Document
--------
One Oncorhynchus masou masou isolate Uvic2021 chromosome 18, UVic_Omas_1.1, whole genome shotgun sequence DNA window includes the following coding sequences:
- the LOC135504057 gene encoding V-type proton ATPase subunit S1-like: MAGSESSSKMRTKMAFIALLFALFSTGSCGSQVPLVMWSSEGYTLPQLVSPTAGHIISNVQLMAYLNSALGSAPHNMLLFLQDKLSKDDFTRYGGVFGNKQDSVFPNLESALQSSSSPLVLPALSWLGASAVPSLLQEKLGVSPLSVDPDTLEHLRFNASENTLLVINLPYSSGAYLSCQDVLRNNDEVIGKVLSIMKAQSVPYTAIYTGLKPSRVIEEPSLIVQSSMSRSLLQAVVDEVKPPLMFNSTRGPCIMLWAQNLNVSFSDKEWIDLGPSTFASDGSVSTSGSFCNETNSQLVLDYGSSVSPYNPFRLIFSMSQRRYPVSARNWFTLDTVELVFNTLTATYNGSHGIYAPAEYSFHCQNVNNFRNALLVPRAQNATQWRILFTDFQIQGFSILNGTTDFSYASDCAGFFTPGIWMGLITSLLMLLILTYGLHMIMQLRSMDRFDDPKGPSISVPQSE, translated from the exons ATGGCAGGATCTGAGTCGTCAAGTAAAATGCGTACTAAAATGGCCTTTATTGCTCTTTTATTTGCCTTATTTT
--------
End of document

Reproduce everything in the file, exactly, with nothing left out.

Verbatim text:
One Oncorhynchus masou masou isolate Uvic2021 chromosome 18, UVic_Omas_1.1, whole genome shotgun sequence DNA window includes the following coding sequences:
- the LOC135504057 gene encoding V-type proton ATPase subunit S1-like: MAGSESSSKMRTKMAFIALLFALFSTGSCGSQVPLVMWSSEGYTLPQLVSPTAGHIISNVQLMAYLNSALGSAPHNMLLFLQDKLSKDDFTRYGGVFGNKQDSVFPNLESALQSSSSPLVLPALSWLGASAVPSLLQEKLGVSPLSVDPDTLEHLRFNASENTLLVINLPYSSGAYLSCQDVLRNNDEVIGKVLSIMKAQSVPYTAIYTGLKPSRVIEEPSLIVQSSMSRSLLQAVVDEVKPPLMFNSTRGPCIMLWAQNLNVSFSDKEWIDLGPSTFASDGSVSTSGSFCNETNSQLVLDYGSSVSPYNPFRLIFSMSQRRYPVSARNWFTLDTVELVFNTLTATYNGSHGIYAPAEYSFHCQNVNNFRNALLVPRAQNATQWRILFTDFQIQGFSILNGTTDFSYASDCAGFFTPGIWMGLITSLLMLLILTYGLHMIMQLRSMDRFDDPKGPSISVPQSE, translated from the exons ATGGCAGGATCTGAGTCGTCAAGTAAAATGCGTACTAAAATGGCCTTTATTGCTCTTTTATTTGCCTTATTTT